That would be the case, for example, if airlines find it cheaper to offset their emissions than reduce them; or if countries protect large areas of carbon-absorbing forests, sell the resulting permits to other nations and simultaneously count them toward their own emissions-reduction efforts.

Brazil has long pushed back against some of the stricter accounting rules demanded by the EU and the United States. The Latin American nation, criticized by environmentalists for failing to properly protect the Amazon rainforest, also insists that it should be allowed to keep vast amounts of carbon credits amassed under a now-discredited system, a stance shared by China and India.

Climate change China
This coal processing plant in China produces toxic air pollutants. VOA

“It’s very important to really avoid these kind of negative impacts,” said Claudia Kemfert, a senior energy expert at the German Institute for Economic Research.

Kemfert noted that it took more than a decade to tweak the emissions trading system that so far only covers the power and heavy industry sectors in 27 European Union countries— all, except Britain — plus Norway, Iceland and Liechtenstein — a region with well-functioning markets and low levels of corruption.

Otterpohl, who oversees emissions at Vattenfall’s Berlin power plant, agreed.“As far as the EU (emissions trading system) is concerned, there’s now a mature and functioning market in the areas it covers.”

Expanding that market to cover other sectors in the EU, such as transportation and home heating, or linking it up with other existing emissions trading systems in China, California and elsewhere should be possible, said Daniel Wragge, the director of political and regulatory affairs at the European Energy Exchange in Leipzig, Germany.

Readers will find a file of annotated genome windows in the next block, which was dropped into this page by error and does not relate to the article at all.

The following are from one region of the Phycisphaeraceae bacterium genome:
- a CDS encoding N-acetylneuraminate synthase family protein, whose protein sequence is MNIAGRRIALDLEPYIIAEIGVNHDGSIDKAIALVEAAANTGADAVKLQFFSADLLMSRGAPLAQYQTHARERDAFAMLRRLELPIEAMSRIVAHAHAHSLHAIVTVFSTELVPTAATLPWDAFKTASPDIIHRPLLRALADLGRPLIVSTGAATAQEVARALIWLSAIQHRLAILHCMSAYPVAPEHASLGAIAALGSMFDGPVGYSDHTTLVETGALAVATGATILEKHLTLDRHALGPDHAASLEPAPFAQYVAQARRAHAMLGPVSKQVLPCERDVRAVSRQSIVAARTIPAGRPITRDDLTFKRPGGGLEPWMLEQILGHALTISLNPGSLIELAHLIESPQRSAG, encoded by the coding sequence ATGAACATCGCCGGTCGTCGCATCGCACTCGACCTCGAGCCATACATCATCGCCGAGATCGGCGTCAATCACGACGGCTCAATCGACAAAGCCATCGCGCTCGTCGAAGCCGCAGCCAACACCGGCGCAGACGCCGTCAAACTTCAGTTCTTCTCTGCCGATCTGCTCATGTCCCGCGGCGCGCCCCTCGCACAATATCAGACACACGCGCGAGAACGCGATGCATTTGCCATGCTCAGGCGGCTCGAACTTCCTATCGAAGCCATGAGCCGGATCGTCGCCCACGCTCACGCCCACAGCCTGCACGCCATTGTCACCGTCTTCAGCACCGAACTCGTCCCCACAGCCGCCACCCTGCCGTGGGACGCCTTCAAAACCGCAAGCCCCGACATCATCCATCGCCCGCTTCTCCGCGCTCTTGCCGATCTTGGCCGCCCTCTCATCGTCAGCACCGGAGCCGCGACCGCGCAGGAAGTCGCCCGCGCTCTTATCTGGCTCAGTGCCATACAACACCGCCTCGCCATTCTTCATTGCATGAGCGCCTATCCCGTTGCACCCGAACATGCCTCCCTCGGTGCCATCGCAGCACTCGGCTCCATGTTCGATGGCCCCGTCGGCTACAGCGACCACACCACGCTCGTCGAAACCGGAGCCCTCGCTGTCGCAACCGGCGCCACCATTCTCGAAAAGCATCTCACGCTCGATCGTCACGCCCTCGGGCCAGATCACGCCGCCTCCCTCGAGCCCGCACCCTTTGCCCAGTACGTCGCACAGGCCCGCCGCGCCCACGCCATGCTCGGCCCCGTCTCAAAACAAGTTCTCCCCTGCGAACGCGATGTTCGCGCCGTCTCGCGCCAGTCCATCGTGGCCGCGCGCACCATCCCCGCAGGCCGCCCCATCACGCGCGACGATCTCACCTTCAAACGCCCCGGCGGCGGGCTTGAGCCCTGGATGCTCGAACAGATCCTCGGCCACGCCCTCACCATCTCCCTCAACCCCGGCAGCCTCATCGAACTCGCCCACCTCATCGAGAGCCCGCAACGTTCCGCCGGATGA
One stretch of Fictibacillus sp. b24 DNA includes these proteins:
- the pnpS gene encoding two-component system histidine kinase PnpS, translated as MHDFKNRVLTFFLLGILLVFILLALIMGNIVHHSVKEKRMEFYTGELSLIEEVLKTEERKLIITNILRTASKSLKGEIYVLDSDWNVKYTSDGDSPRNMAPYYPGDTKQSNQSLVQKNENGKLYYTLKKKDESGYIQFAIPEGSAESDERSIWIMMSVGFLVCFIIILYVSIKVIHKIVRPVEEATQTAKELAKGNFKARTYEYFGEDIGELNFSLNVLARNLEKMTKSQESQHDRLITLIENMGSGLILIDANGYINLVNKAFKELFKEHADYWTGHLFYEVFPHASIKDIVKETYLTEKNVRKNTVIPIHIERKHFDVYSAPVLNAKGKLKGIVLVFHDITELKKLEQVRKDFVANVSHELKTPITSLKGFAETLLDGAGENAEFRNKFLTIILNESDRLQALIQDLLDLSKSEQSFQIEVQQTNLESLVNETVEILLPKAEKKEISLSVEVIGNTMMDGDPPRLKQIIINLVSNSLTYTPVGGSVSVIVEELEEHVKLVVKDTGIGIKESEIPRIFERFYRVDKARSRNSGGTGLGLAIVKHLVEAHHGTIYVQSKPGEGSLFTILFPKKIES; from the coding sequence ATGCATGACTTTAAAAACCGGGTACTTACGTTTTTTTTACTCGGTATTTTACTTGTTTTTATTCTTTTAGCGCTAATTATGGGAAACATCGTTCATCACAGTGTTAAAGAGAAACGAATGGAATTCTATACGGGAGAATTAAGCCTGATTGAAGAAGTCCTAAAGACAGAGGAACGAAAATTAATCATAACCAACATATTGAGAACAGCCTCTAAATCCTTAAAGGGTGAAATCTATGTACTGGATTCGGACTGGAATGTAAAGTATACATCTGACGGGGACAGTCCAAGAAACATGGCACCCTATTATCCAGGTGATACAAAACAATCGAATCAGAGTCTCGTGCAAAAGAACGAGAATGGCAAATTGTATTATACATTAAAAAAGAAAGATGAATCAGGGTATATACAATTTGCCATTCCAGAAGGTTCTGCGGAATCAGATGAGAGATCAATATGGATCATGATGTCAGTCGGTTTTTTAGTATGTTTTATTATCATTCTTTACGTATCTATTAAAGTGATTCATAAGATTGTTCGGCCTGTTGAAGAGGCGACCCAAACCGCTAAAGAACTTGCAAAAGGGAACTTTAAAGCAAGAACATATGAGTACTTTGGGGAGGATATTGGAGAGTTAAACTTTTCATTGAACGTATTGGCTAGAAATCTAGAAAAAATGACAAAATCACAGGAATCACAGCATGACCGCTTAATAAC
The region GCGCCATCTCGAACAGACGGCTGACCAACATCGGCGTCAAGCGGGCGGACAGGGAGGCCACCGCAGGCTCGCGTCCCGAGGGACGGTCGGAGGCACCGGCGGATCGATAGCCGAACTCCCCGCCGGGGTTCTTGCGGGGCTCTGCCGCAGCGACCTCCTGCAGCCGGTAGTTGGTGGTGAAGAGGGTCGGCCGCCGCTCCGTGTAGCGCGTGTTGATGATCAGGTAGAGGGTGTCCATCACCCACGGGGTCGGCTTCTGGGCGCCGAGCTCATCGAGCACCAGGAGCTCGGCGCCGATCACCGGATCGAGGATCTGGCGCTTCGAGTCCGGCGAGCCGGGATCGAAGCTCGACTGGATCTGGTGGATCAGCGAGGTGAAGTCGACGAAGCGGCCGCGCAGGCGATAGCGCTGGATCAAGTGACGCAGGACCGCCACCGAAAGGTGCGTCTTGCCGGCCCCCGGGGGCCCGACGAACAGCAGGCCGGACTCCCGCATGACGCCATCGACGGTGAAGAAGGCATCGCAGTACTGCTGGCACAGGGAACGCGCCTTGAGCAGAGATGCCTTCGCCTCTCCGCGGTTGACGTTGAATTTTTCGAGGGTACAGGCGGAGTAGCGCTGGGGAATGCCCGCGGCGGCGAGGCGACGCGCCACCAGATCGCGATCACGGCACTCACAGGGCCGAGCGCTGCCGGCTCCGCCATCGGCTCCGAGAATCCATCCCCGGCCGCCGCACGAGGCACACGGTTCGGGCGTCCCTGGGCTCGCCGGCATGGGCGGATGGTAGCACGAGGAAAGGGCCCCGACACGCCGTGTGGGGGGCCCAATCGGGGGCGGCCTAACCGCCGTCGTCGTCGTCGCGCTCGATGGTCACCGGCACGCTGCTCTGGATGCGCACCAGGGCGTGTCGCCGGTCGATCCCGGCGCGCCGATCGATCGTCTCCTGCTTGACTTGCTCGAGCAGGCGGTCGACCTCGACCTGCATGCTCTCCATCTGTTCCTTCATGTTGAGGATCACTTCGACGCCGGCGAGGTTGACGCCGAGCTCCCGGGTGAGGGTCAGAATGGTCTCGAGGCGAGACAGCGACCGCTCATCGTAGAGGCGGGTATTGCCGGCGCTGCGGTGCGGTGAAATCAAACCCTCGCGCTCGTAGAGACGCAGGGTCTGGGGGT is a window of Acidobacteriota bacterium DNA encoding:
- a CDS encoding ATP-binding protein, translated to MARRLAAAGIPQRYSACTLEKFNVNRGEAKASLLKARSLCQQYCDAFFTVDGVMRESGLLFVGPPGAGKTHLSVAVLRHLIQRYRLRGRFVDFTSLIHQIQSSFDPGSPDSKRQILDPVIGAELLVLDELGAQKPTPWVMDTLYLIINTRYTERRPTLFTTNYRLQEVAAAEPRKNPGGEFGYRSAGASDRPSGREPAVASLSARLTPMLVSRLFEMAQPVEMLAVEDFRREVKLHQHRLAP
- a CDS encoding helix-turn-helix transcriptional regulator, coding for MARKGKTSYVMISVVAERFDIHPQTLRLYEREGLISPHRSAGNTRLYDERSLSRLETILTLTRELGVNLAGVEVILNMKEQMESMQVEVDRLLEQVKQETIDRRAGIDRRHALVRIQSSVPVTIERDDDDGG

“Technically speaking, it’s not a challenge,” said Wragge, whose company manages the marketplace for European emissions, where a ton of carbon dioxide is currently traded for about 25 euros ($27.70). “But, of course, there are certain conditions and the key is, of course, that the certificates are mutually recognized.”

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Kemfert cautioned that putting a price on emissions alone won’t stop climate change.“What we need are many, many activities to reduce emissions,” she said. “If we reach a carbon market, that’s fine. But we should go for other solutions very urgently.” (VOA)